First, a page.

backlog

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English[edit]

Etymology[edit]

back +‎ log. 1680s; originally a large log at the back of a fire. Figurative sense from 1880s, meaning “something stored up for later use”. Possibly influenced by logbook as well.[1]

Pronunciation[edit]

  • IPA(key): /ˈbæk.lɒɡ/
  • (file)

Noun[edit]

backlog (plural backlogs)

  1. A large log to burn at the back of a fire.
    • 1830, Joseph Plumb Martin, A Narrative of Some of the Adventures, Dangers and Sufferings of a Revolutionary Soldier, Ch. V:
      While she was preparing my breakfast, I chopped off a backlog and put it on the fire, []
    • 1902, Barbara Baynton, Sally Krimmer; Alan Lawson, editors, Bush Studies (Portable Australian Authors: Barbara Baynton), St Lucia: University of Queensland Press, published 1980, page 31:
      He threw it on the fire for a back-log, first scraping the live coals and ashes to a heap for his damper.
  2. A reserve source or supply.
  3. An accumulation or buildup, especially of unfilled orders or unfinished work.
    He went to work on Saturday to try to work through the backlog of papers on his desk.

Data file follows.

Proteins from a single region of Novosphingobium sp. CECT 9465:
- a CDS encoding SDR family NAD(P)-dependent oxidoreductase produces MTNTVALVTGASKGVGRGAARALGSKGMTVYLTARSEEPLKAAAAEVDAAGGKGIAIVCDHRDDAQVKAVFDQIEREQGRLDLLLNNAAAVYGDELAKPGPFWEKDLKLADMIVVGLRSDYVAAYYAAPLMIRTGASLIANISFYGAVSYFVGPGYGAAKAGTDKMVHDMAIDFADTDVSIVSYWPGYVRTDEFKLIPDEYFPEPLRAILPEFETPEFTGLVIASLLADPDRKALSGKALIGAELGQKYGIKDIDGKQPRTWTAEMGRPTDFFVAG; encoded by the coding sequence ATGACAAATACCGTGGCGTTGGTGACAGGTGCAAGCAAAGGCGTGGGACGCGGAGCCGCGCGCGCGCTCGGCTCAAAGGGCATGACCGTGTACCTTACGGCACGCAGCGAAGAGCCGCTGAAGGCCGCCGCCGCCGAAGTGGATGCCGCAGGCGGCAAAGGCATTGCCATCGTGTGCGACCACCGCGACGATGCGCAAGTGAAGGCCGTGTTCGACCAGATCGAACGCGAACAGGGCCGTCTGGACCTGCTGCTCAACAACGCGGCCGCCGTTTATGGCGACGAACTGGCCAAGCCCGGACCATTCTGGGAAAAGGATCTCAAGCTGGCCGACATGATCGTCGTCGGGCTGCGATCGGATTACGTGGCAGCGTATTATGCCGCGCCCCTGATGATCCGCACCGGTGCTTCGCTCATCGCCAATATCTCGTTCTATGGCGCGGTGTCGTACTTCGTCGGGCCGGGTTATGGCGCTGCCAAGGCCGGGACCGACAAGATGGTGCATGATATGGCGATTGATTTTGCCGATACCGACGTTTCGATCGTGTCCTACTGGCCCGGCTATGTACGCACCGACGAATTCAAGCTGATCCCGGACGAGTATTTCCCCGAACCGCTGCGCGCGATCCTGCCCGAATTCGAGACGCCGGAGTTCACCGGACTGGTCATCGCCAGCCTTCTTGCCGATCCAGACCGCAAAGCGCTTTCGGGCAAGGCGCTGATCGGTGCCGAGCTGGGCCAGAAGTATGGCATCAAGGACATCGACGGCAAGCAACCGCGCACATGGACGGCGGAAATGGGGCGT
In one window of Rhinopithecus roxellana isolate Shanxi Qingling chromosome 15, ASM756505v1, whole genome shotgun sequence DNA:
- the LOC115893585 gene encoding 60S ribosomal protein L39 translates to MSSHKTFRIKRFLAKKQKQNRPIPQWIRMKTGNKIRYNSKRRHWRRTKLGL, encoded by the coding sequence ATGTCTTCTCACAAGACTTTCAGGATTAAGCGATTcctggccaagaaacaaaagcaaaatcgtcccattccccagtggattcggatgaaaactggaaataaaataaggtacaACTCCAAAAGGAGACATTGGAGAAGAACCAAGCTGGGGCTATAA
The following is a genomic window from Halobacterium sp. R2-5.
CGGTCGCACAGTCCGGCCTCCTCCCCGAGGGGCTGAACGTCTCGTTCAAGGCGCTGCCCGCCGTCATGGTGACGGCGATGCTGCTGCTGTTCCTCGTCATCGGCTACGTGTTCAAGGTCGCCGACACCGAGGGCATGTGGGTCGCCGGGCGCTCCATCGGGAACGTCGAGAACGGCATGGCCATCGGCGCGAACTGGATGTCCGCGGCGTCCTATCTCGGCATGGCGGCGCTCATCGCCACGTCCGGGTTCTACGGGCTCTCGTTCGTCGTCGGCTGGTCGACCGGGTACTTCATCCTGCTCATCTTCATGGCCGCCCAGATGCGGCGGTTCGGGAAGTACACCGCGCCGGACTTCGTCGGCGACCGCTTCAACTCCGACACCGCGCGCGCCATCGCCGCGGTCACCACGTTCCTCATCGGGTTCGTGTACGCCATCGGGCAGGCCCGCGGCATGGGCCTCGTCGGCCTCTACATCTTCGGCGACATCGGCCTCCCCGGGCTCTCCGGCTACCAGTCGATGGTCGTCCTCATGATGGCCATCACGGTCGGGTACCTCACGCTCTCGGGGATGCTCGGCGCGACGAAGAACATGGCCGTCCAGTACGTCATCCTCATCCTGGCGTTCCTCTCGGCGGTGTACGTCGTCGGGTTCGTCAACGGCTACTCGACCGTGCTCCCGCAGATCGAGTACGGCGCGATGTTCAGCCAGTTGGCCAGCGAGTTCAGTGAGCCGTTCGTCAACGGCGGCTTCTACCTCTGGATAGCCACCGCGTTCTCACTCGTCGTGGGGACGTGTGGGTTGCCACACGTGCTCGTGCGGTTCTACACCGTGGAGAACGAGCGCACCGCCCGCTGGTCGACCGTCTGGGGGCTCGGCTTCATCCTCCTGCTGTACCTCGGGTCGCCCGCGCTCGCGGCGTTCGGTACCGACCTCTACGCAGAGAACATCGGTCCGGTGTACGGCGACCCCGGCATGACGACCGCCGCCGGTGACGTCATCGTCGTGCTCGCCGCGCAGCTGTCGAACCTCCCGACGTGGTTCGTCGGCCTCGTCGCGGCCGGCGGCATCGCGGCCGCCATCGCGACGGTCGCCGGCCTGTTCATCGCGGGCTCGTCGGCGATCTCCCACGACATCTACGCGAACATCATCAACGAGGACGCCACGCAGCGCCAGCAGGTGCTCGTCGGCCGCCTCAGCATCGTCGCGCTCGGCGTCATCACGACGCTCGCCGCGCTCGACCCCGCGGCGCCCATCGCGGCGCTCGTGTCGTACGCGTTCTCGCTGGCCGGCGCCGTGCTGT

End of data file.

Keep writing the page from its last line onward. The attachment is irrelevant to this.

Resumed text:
• 2020 November 18, Mike Brown tells Paul Stephen, “I wasn't going to let the Mayor down”, in Rail, page 45:
      With much of the building unrenovated since it was built in the 19th century, there is a significant backlog of repairs estimated to be in excess of £1bn.
  4. A log containing text previously read, as in text-based video games or chat rooms.

Translations[edit]

Verb[edit]

backlog (third-person singular simple present backlogs, present participle backlogging, simple past and past participle backlogged)

  1. (transitive, intransitive) To acquire something as a backlog, or to become a backlog

Translations[edit]

References[edit]

  1. ^ backlog” in Douglas Harper, Online Etymology Dictionary, 2001–2021.

Anagrams[edit]


Spanish[edit]

Noun[edit]

backlog m (plural backlogs)

  1. backlog